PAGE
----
"Augmented reality" involves mixing the real world with computer-generated images. The result is a kind of visual Walkman. Jurjen Caarls developed a prototype, which is the subject of a doctoral dissertation that he recently defended at Delft Univesity of Technology (The Netherlands).
One example of augmented reality is a special helmet, in which images are projected into the wearer’s eyes, thereby creating the illusion that these images are part of reality. It is as if extra elements are being added to reality.
A simpler form of real-time augmented reality is already being used during televised football matches. This technology is used to create virtual billboards on either side of the goals, as an additional option for advertisers. Whatever the camera angle, these virtual billboards seem to be perfectly aligned with real on-screen objects. This is made possible by adjusting the projection of these images using information on the current ‘state’ of the live camera.
However, things get considerably more complicated when people start moving around within an augmented reality environment. In these situations, of course, the only way to achieve acceptable results is to have accurate, moment-by-moment information on the position and orientation of the individual in question (and especially that of their eyes) relative to the real space around them. This information is fed into the system by various sensors. The equipment built into the augmented reality helmet includes a camera, angular velocity sensors, and accelerometers.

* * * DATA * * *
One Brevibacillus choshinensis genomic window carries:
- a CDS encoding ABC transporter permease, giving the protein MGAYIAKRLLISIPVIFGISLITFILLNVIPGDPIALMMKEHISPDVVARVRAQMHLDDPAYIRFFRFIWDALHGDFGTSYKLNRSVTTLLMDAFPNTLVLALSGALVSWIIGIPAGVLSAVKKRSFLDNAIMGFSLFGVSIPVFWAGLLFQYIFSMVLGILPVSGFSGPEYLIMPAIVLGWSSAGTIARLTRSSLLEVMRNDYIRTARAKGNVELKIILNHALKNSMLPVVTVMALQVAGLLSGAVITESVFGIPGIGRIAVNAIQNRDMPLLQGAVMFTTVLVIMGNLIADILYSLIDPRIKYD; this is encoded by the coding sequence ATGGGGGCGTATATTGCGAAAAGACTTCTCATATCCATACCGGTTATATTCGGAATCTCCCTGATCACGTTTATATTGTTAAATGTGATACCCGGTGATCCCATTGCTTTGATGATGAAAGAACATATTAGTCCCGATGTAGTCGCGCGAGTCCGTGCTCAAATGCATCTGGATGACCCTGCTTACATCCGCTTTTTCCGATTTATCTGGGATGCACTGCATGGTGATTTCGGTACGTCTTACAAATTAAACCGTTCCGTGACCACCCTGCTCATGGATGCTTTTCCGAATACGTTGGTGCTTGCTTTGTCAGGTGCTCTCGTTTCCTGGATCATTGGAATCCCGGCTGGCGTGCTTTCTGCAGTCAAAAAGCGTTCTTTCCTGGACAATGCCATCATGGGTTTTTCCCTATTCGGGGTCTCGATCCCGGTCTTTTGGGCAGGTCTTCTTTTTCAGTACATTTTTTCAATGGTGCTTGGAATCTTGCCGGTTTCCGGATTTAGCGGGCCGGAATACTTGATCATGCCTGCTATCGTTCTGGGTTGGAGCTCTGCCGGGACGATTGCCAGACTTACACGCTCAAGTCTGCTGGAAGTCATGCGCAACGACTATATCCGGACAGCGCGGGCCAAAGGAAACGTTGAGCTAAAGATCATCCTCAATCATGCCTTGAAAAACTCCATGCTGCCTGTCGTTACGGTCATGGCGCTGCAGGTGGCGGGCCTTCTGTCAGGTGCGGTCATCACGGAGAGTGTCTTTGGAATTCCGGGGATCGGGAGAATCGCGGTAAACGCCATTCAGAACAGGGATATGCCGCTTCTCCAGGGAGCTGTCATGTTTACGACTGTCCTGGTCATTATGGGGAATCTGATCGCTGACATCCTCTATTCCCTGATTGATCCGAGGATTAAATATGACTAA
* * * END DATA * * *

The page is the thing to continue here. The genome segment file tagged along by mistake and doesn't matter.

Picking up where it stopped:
Jurjen Caarls’ main focus was on achieving accurate, real-time measurements of position and orientation. To this end, he has developed specific image processing techniques, as well as methods for mixing and filtering the information from various sensors. In partnership with the Royal Academy of Arts in The Hague, he has successfully created a working prototype. Those using the system can simply observe the real world, or they can supplement reality with virtual objects. This effect is achieved using two small screens and two semi-transparent mirrors, which are built into the helmet.
Caarls feels that the further development of augmented reality could lead to an entirely novel interaction between man and computer. "I can imagine a future in which people experience augmented reality by wearing glasses with integrated displays that project images on their retinas. These images will seem to be just another part of reality. Think of it as a visual Walkman," he said.
In the future, augmented reality applications could have a wide range of uses, in museums and games for example. They could also be a valuable tool for architects and industrial maintenance workers.
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